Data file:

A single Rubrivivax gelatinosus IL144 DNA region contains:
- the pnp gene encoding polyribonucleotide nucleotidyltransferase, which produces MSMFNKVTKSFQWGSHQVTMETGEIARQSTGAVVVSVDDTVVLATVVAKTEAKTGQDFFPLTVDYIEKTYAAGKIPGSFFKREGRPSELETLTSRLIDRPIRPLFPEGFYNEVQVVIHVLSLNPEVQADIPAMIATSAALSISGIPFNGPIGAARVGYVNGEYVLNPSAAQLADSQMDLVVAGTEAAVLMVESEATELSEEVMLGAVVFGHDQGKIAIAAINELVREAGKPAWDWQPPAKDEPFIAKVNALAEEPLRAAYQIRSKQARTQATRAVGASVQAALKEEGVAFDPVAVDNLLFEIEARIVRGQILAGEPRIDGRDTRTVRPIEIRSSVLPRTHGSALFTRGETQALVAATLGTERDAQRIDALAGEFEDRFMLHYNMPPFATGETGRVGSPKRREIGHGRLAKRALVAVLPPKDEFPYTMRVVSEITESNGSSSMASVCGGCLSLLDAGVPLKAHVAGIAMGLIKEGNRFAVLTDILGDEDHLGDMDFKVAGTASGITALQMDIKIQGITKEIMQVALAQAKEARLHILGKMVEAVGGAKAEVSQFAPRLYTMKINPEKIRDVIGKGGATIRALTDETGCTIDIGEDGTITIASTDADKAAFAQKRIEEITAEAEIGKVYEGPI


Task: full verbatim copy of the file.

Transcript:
A single Rubrivivax gelatinosus IL144 DNA region contains:
- the pnp gene encoding polyribonucleotide nucleotidyltransferase, which produces MSMFNKVTKSFQWGSHQVTMETGEIARQSTGAVVVSVDDTVVLATVVAKTEAKTGQDFFPLTVDYIEKTYAAGKIPGSFFKREGRPSELETLTSRLIDRPIRPLFPEGFYNEVQVVIHVLSLNPEVQADIPAMIATSAALSISGIPFNGPIGAARVGYVNGEYVLNPSAAQLADSQMDLVVAGTEAAVLMVESEATELSEEVMLGAVVFGHDQGKIAIAAINELVREAGKPAWDWQPPAKDEPFIAKVNALAEEPLRAAYQIRSKQARTQATRAVGASVQAALKEEGVAFDPVAVDNLLFEIEARIVRGQILAGEPRIDGRDTRTVRPIEIRSSVLPRTHGSALFTRGETQALVAATLGTERDAQRIDALAGEFEDRFMLHYNMPPFATGETGRVGSPKRREIGHGRLAKRALVAVLPPKDEFPYTMRVVSEITESNGSSSMASVCGGCLSLLDAGVPLKAHVAGIAMGLIKEGNRFAVLTDILGDEDHLGDMDFKVAGTASGITALQMDIKIQGITKEIMQVALAQAKEARLHILGKMVEAVGGAKAEVSQFAPRLYTMKINPEKIRDVIGKGGATIRALTDETGCTIDIGEDGTITIASTDADKAAFAQKRIEEITAEAEIGKVYEGPI